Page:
Stephen Breyer to retire from US Supreme Court, after Joe Biden pledged to nominate black woman for role

A Biden appointee would not change the court's ideological balance given it has a strong conservative majority.

Supreme Court Associate Justice Stephen Breyer

Supreme Court Associate Justice Stephen Breyer, who will step down when the court's current term ends in June. Source: AP

Liberal Justice Stephen Breyer, the oldest member of the US Supreme Court, will retire in June giving President Joe Biden the opportunity to appoint a successor who could serve for decades.

Mr Breyer, 83, authored important rulings upholding abortion rights and healthcare access, helped advance LGBTIQ+ rights and questioned the constitutionality of the death penalty but often found himself in dissent on a court that has moved right-ward and currently has a 6-3 conservative majority.

He was appointed to the Supreme Court by Democratic President Bill Clinton in 1994. Only conservative Justice Clarence Thomas, one of two black men ever on the high court, has served longer among the current justices, joining it in 1991.

Mr Biden, during the 2020 presidential election campaign, pledged to nominate a black woman to fill any Supreme Court vacancy, which would be a historic first.

United States President Bill Clinton and Stephen Breyer
Stephen Breyer was appointed to the Supreme Court by Bill Clinton. Source: SBS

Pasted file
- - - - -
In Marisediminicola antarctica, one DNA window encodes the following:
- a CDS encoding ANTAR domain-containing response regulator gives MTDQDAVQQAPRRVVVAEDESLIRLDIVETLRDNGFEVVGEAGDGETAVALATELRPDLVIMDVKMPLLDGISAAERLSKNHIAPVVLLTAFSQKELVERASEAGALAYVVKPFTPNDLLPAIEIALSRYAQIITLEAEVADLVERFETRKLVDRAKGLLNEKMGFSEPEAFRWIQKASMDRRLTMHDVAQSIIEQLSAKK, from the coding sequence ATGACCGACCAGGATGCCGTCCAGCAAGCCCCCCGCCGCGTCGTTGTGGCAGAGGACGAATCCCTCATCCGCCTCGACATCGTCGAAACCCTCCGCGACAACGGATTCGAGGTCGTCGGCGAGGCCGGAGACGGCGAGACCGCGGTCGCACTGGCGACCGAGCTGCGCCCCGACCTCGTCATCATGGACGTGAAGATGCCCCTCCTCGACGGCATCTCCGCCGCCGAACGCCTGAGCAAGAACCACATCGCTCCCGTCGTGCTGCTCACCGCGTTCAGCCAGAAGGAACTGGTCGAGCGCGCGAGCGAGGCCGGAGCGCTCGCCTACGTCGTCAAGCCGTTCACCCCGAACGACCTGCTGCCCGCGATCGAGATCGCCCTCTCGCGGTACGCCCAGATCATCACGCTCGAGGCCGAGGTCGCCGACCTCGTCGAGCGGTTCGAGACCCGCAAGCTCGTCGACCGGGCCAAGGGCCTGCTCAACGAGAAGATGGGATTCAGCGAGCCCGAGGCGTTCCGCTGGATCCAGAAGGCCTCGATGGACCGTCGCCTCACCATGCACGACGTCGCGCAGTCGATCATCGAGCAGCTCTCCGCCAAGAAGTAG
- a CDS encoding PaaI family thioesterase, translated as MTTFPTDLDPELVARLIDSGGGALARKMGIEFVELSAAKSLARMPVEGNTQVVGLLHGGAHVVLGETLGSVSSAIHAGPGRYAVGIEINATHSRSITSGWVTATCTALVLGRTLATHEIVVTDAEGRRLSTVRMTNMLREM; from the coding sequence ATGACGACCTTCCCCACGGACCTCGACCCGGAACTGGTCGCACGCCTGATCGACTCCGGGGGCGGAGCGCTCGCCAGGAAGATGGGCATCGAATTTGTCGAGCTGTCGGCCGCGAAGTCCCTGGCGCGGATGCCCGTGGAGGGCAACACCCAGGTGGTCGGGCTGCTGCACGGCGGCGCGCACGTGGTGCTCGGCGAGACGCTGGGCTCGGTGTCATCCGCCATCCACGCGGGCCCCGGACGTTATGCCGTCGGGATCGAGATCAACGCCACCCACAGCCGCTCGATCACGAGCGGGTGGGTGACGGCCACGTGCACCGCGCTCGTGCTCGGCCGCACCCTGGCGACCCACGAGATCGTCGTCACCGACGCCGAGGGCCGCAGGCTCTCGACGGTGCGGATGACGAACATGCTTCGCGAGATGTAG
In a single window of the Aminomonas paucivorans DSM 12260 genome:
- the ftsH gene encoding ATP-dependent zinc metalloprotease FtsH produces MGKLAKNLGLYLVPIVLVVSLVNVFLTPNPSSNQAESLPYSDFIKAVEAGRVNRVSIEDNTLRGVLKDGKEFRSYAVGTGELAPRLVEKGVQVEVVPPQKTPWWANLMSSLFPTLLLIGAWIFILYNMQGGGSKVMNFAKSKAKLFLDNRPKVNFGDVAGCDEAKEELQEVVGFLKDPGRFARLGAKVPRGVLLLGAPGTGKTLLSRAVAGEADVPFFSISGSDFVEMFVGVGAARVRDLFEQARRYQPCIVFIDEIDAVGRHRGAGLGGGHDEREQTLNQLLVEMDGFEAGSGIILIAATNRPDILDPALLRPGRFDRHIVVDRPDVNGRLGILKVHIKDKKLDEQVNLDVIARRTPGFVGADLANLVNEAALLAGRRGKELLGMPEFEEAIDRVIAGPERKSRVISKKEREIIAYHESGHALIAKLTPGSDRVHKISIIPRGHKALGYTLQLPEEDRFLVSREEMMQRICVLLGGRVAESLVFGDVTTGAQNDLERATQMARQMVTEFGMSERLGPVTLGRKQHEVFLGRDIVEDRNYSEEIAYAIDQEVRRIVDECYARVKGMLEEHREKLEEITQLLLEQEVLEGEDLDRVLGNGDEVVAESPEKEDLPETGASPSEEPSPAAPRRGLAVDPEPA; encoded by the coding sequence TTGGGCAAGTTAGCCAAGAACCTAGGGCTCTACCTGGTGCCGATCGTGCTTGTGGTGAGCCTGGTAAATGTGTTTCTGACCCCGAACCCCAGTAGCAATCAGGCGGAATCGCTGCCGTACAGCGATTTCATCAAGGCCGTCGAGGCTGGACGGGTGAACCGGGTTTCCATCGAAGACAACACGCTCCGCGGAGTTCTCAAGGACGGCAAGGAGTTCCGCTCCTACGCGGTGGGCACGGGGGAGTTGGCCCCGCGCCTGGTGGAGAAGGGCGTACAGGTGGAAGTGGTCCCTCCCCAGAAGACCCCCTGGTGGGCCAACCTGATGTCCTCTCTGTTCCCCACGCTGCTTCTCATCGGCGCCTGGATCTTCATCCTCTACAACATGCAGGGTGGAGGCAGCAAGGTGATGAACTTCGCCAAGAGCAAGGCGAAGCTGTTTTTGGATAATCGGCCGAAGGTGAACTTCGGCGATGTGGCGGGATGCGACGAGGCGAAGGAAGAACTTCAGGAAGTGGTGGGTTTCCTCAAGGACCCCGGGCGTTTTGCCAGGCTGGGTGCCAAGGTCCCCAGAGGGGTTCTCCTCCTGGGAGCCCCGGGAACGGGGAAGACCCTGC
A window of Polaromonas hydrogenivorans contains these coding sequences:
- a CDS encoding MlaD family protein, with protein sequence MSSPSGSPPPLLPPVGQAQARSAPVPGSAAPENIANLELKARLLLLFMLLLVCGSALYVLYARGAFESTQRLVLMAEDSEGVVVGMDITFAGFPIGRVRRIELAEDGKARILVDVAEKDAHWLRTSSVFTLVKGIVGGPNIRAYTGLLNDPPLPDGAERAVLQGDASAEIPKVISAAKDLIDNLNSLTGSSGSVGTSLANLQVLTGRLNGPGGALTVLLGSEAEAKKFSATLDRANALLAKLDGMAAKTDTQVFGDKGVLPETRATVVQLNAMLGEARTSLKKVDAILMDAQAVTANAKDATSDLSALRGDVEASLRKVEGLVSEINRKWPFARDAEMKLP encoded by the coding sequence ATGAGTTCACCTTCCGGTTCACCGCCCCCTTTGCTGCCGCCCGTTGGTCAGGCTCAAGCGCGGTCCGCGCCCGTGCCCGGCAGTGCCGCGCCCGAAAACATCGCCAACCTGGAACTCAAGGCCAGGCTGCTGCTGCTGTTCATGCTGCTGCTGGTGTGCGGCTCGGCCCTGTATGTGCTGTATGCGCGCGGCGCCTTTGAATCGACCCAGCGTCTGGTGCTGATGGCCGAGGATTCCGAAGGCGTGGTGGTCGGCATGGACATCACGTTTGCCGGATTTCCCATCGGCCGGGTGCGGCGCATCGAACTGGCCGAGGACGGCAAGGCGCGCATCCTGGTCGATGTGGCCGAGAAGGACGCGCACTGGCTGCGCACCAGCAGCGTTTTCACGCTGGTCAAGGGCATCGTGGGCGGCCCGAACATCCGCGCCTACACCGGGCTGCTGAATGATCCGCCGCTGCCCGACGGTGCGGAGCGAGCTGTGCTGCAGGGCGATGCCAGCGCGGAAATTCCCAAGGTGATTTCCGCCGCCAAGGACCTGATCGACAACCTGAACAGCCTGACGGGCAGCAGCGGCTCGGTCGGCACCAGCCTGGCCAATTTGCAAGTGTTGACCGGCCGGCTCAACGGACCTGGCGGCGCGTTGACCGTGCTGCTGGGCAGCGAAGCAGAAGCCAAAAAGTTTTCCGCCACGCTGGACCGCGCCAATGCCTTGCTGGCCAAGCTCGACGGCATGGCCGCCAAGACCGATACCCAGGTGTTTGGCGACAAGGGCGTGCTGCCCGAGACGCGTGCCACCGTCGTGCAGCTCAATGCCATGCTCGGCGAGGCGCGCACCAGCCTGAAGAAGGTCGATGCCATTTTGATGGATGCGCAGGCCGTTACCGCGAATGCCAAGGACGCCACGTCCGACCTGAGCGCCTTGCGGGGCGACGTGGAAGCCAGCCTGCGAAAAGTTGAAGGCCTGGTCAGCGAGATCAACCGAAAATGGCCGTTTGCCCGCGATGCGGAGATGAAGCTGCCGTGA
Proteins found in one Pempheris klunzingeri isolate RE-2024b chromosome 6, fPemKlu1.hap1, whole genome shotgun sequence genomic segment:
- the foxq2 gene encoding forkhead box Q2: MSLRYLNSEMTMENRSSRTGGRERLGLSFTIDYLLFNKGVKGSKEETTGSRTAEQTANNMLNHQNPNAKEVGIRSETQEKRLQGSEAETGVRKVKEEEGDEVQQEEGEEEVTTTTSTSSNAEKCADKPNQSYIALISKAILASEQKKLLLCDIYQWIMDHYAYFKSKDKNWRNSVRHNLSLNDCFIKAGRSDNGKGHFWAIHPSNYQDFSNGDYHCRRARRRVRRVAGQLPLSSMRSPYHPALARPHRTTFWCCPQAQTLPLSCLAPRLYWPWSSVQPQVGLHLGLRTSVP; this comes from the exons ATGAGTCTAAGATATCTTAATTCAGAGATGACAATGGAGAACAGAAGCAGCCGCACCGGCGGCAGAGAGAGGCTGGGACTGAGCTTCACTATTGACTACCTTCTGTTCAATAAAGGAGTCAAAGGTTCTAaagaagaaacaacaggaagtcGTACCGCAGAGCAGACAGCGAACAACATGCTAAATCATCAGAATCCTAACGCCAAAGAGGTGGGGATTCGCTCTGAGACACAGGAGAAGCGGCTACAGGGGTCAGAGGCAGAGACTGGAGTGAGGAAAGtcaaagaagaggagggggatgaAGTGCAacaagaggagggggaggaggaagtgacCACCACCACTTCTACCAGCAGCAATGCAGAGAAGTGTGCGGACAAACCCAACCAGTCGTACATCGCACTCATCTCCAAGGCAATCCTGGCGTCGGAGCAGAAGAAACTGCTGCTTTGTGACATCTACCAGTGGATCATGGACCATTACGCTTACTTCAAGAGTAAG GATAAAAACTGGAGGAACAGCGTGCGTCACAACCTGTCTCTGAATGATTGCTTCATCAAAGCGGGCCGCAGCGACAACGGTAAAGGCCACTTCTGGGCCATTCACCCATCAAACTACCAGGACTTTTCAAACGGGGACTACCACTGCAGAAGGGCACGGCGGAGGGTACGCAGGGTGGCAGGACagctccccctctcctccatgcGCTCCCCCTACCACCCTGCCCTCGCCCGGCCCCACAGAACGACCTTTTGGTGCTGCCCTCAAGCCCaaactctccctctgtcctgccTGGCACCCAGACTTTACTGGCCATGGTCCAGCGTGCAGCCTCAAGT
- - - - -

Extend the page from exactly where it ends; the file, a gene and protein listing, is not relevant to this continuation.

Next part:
His fellow Democrats hold a razor-thin majority in the US Senate, which under the US Constitution, gets to confirm Supreme Court nominees.

A Biden appointee would not change the court's ideological balance but would enable him to refresh its liberal wing with a much younger jurist in the lifetime post.

Mr Biden's Republican predecessor Donald Trump appointed three justices during his four years in office, all of whom were young enough to serve for decades. The Senate, then under Republican control, confirmed the appointment of conservative Justice Amy Coney Barrett in 2020 after the death of liberal Justice Ruth Bader Ginsburg.

After Mr Biden defeated Mr Trump in the 2020 election, some liberal activists urged Mr Breyer to step aside while Democrats control the Senate, concerned that if he does not do so, Republicans could block confirmation of his successor in the chamber or a future Republican president could be able to name his replacement and tilt the court even further to the right.

Persistent critic of death penalty

The Senate is split 50-50, with Democrats in control because Vice President Kamala Harris can cast a tie-breaking vote. Confirmation of a justice requires a simple majority vote rather than a previous 60-vote threshold under a change made by Senate Republicans in 2017 when they controlled the chamber and faced Democratic opposition to Mr Trump's first Supreme Court nominee.

Liberal activists are eager to avoid a repeat of what happened when Mr Trump was able to replace Ms Ginsburg, expanding the court's conservative majority.

Mr Breyer authored two important abortion rulings in 2016 and 2020 that struck down restrictions on clinics in Texas and Louisiana. He also was in the majority in the landmark ruling in 2015 that legalised gay marriage.

In recent years, he emerged as a persistent critic of the death penalty and wrote that it was "highly likely" that capital punishment violates the Constitution's Eighth Amendment prohibition on cruel and unusual punishment.

He noted that innocent people have been executed, that capital punishment has been marred by racial discrimination and politics and that death sentences have been imposed arbitrarily.

3 min read
Published 27 January 2022 at 6:26am
Source: Reuters,SBS